During the Clark protest, it appeared that a rift between its young leaders and the so-called “old guard” Blacks occurred as well. “I don’t see a generational divide but an informational divide,” said Belton.
“When I was 24 years old, I was distrustful of people in leadership positions and thought they were out of touch and weren’t listening. But distrust can be overcome.
“In the Black community, there is a historical distrust about any institution…and authority. We all have different functions, different roles, different gifts and different talents. There is room at the table in the struggle.”
Lessons were learned from the occupation on many sides, said Belton. “I certainly learned some things from the occupation and the events of the past two months. I am more informed in the way that I operate, and I would expect that the NAACP, Black Lives Matter, and everybody else — even the Minneapolis Police Department and the mayor — learned some things.”
Belton doesn’t agree with some critics of Minneapolis Mayor Betsy Hodges that she didn’t do much in the aftermath of the Clark shooting. “She was in this room on more than one occasion during the occupation,” recalled Belton. But he does agree that Mayor Hodges must be more out front in such crisis situations, and that another tragic situation can occur at any time, “which is a reality in the Black community.”
Belton said the mayor should use her elected position more forcefully, despite the city’s “strong council, weak mayor form of government. The real authority of the mayor’s job is the bully pulpit, to speak policy and programs.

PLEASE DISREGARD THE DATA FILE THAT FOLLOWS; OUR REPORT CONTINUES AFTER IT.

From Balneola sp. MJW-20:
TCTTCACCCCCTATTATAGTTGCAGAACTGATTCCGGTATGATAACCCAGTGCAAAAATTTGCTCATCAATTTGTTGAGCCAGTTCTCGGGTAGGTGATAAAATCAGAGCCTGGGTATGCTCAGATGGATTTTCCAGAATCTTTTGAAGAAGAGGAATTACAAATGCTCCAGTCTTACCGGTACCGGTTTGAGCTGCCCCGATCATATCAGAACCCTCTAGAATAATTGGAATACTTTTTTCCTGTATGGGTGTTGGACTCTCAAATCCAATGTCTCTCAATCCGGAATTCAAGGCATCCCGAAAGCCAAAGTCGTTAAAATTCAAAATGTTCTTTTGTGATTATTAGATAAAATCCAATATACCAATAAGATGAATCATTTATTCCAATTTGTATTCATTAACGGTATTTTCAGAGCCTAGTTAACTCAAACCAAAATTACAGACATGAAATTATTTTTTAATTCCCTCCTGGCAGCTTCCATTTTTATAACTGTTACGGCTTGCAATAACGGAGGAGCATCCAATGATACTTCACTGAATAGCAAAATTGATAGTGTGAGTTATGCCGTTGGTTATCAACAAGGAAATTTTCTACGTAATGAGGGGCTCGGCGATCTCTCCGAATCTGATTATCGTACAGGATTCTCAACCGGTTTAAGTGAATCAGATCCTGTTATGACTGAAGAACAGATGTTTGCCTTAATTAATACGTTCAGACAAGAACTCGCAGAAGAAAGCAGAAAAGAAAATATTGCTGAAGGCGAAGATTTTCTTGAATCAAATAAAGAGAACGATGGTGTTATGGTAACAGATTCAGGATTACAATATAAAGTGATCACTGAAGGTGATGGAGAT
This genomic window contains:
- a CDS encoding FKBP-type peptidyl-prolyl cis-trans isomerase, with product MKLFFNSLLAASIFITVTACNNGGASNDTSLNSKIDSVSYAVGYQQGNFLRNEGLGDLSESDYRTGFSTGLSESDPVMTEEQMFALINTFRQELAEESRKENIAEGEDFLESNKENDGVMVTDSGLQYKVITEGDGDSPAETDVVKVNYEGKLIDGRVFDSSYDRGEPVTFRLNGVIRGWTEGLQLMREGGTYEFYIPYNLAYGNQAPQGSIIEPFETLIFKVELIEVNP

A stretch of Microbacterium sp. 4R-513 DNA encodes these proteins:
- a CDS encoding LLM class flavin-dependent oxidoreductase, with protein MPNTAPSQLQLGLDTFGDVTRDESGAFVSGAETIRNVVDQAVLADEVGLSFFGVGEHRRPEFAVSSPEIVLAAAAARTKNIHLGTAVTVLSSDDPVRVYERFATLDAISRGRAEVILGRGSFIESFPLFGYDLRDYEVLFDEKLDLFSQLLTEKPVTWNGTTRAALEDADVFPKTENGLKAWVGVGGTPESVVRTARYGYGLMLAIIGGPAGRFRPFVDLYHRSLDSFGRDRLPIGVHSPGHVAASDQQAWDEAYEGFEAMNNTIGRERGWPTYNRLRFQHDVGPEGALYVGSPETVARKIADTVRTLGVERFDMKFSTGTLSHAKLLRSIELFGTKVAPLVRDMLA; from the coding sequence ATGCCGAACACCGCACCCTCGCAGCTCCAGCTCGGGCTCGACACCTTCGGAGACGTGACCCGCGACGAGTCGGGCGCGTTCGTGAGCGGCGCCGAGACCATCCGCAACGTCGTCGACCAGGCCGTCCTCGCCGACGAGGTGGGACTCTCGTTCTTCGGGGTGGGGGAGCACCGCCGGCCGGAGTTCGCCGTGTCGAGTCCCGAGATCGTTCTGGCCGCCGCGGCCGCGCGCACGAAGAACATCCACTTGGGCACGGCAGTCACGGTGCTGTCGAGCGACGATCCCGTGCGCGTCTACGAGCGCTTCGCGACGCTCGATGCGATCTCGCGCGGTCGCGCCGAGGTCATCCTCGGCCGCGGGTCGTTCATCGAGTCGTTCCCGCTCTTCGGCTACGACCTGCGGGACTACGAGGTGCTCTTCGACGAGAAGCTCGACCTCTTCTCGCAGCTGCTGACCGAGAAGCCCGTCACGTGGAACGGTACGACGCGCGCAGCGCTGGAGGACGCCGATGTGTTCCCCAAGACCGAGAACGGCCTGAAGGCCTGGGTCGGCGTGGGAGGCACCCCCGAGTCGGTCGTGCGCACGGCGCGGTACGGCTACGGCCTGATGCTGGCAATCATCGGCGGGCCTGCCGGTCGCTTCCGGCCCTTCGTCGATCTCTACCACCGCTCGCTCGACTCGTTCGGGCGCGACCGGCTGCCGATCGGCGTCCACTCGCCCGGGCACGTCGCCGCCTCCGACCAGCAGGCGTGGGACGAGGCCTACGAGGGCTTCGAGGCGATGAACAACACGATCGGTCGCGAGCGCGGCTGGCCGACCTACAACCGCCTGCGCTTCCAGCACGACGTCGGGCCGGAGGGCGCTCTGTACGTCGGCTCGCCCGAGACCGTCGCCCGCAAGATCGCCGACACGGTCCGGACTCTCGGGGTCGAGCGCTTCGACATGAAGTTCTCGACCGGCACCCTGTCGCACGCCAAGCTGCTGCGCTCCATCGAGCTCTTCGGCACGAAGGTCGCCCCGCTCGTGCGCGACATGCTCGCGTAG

“God forbid there will be another Jamal Clark in 2016,” continued Belton, “another unplanned circumstance that calls for community leadership and mayoral leadership. I suspect that the mayor is an introvert in her personality style, but a professional extrovert [is what] her job requires her to be, outgoing and engaged.”
Despite being halfway through her first term, “She is still new to her job,” said Belton. “I would hope that it gets better.”
Belton said that he has little or no hope that a special state legislative session that Minnesota Gov. Mark Dayton promoted last month to address disparities in the Black community will be called. He attributed to some state legislators who were against it “perhaps intentional ignorance, turning a blind eye or cold shoulder, or being intentionally vague.
“[These] issues that continue to simmer, the tremendous resource gaps and disparities that illustrate the differences in resources and outcomes, and also the differences in distribution of resources” in our community still must be seriously addressed, said Belton.
“Minnesota can afford to address this problem. There’s $15 million on the table to address African American disparities,” he noted on the reported state budget surplus. But he quickly pointed out that amount is “a drop in the bucket” compared to the level of need.
“We need more than money to address [the disparities]. We need a change in attitude, a change in the body politic, and a change in allocation of resources across the table.”